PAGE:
Many Pagan cultures used to cut boughs of evergreen trees in December, move them into the home or temple, and decorate them. Many modern-day Pagans still do during Yule. This was to recognize the winter solstice. As the solstice approached, they noticed that the days were gradually getting shorter; many feared that the sun would eventually disappear forever, and everyone would freeze. But, even though deciduous trees, bushes, and crops died or hibernated for the winter, the evergreen trees remained green. They seemed to have magical powers that enabled them to withstand the rigors of winter. The ancient Egyptians, whom didn’t have evergreens, used the palm tree to symbolize resurrection. They decorated their houses with a tree and its branches during the solstice.
The ancient Roman Pagans decorated their trees with bits of metal and replicas of their god, Bacchus (a fertility god). They also placed 12 candles on the tree in honor of their sun god. Their Saturnalia festival started on December 17th and often lasted until a few days after the Solstice. In Northern Europe, the ancient Germans tied fruit and attached candles to evergreen tree branches, in honor of their god Woden. Trees were viewed as symbolizing eternal life. This is the pagan god after which Wednesday was named. The trees joined holly, mistletoe, the wassail bowl, and the Yule log as symbols of the season. All predated Christianity.
Modern Christmas Trees
The tradition began in the 16th century in Germany. St Boniface went there to try to convert the people to Christianity. While walking in the woods he found pagans worshipping their gods and spirits around an oak tree. One story tells they were actually sacrificing a child to their gods. Since this angered him, he immediately chopped down the tree. Tradition says that after he chopped the tree down a pine tree sprung up in its place. St Boniface saw this as a sign and the tradition of the Christmas tree began. The German people were the first ones to use a tree at Christmas. They used roses, apples, nuts, berries and candles to decorate the trees. It was the Protestants that first adopted the Christmas tree as part of the celebration of Christmas.
In England the Royal family adopted the celebration of Christmas with a tree around 1840. The Royal family not only used lights to decorate the tree but also used candy, gingerbread men, and fruit. Later the common people joined in. In America, a Christmas tree hadn’t been used until Germans immigrated in the early 1800s and brought the tradition with them. Americans at first thought using a Christmas tree was a pagan tradition and didn’t want the tree as part of the Christmas celebration, but by the end of the 1800’s most Americas followed suit.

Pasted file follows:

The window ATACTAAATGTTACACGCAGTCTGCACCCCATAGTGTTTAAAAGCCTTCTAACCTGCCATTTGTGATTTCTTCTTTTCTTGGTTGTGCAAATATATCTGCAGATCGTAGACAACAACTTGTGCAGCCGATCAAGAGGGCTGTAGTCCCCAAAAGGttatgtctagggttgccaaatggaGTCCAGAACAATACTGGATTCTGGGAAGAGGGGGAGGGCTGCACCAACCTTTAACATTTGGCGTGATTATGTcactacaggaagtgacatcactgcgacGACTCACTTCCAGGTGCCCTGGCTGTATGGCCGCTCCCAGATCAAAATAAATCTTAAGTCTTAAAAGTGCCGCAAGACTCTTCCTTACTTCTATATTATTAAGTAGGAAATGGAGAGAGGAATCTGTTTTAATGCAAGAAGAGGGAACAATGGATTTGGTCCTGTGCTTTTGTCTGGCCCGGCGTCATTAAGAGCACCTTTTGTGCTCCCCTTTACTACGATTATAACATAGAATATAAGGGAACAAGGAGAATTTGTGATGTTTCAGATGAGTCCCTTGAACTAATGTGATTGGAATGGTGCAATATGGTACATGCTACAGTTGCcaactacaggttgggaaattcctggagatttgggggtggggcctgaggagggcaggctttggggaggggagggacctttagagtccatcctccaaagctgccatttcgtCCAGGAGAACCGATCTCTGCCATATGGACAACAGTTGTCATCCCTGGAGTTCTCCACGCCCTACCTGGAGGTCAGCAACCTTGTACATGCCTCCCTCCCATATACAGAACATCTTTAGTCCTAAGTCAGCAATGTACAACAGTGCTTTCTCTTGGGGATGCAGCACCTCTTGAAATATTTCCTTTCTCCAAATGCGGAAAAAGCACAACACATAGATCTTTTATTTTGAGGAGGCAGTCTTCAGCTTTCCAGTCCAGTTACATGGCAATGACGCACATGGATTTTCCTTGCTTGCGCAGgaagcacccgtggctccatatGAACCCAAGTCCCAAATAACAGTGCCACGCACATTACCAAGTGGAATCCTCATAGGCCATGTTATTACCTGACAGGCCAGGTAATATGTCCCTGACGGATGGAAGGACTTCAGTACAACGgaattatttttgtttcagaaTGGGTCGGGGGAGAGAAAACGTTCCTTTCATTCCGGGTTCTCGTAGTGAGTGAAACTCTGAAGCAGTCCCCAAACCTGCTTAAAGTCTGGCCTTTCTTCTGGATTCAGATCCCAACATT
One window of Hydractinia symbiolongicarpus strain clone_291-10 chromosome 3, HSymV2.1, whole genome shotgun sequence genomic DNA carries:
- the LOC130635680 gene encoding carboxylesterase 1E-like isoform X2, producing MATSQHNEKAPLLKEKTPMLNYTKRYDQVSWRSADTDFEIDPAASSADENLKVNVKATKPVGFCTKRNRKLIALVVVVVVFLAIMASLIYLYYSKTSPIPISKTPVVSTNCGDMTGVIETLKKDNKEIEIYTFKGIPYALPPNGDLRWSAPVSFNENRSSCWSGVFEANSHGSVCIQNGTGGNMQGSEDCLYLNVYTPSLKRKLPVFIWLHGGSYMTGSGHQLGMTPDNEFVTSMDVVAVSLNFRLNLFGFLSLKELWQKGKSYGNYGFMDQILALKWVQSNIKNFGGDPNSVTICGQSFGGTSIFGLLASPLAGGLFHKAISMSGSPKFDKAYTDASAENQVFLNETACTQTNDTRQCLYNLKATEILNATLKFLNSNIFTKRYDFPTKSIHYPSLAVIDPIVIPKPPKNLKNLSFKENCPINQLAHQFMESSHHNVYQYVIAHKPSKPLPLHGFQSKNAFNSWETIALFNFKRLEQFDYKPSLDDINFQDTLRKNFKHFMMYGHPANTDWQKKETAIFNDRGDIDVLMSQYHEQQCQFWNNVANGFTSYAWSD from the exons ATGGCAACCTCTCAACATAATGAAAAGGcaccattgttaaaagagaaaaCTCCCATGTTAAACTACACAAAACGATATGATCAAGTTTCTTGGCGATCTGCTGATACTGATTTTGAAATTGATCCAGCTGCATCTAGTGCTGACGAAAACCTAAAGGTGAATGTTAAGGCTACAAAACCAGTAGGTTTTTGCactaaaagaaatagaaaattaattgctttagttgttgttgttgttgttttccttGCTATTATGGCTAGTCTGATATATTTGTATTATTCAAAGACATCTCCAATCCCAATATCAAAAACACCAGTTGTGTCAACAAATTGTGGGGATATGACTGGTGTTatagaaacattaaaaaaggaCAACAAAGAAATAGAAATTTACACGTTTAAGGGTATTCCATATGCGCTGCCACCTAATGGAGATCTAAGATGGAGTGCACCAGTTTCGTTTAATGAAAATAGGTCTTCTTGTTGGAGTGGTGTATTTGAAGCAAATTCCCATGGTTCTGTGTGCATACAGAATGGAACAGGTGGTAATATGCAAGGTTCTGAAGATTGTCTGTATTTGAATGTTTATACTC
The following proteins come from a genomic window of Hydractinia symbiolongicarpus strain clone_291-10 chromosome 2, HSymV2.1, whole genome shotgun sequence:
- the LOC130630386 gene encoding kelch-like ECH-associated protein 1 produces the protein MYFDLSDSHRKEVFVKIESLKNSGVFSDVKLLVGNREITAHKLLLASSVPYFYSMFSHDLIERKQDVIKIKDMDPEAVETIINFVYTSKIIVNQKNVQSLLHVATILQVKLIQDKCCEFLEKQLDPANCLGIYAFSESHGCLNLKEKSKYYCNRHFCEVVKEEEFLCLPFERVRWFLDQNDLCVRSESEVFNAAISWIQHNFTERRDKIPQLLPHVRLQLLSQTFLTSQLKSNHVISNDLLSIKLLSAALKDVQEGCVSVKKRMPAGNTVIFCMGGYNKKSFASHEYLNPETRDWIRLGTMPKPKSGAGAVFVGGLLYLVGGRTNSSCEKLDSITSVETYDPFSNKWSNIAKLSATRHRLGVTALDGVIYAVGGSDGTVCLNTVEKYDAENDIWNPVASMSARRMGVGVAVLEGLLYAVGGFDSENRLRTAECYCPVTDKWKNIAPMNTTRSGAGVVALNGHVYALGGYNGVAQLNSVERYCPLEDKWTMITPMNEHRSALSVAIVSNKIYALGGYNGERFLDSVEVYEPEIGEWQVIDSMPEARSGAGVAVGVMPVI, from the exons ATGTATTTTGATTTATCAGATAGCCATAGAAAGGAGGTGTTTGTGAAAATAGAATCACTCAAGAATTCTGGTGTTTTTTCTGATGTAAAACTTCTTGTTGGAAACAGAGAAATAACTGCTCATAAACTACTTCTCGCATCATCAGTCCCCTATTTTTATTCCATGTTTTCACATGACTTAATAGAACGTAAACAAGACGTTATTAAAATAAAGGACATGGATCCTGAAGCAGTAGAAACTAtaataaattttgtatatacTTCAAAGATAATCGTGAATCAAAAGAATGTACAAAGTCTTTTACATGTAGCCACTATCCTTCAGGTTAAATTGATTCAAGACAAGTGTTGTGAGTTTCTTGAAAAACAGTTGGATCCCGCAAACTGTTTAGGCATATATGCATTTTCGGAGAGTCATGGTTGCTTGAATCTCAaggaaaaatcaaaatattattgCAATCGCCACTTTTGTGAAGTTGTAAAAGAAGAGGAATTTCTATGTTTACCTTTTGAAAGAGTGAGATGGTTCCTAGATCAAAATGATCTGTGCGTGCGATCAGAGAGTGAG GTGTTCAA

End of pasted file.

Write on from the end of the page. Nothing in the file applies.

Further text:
As tradition goes the wood of the tree symbolized the cross that Christ died on for our sins. The green tree represents new life that you have with Jesus when you accept Him as your Savior. The lights symbolize the birth of Christ and the fact that Jesus is the light of the world. The trees were originally decorated with candles and a cloth was put down under the tree to catch the wax; but with the invention of electricity we now use electrical lights but we kept the tradition of keeping the tree skirt. Red ornaments represent the blood Jesus shed for our sins. Apples were used to remind us of the sin of Adam and Eve and our sinful nature. The Christmas tree is usually topped with an angel to represent the angels that were there when Jesus was born to worship Him as the Son of God. Often a star is used to top the tree and it symbolizes the Star of Bethlehem that guided the wise men, or the magi, to baby Jesus.
You can’t talk about gift giving without talking about good ole St. Nick, Saint Nicholas, or better yet Santa Clause. Nicholas was in fact a real person; he was born late in the 3rd century and was raised to be a devout Christian. His parents were wealthy but died at a young age in an epidemic. He used his inheritance to help the needy, sick, and the suffering. Nicholas later became the bishop of Myra and became known for his generosity to those in need, his love for children, and his concern for sailors and ships. He was eventually imprisoned and tortured for his faith. When Constantine became emperor of Rome, he allowed Nicholas to go free. Constantine became a Christian and convened the Council of Nicaea in 325. Nicholas was a delegate to the council. He is especially noted for his love of children and for his generosity. He died on December 6, 343 AD in Myra and the anniversary of his death became a day of celebration, St. Nicholas Day.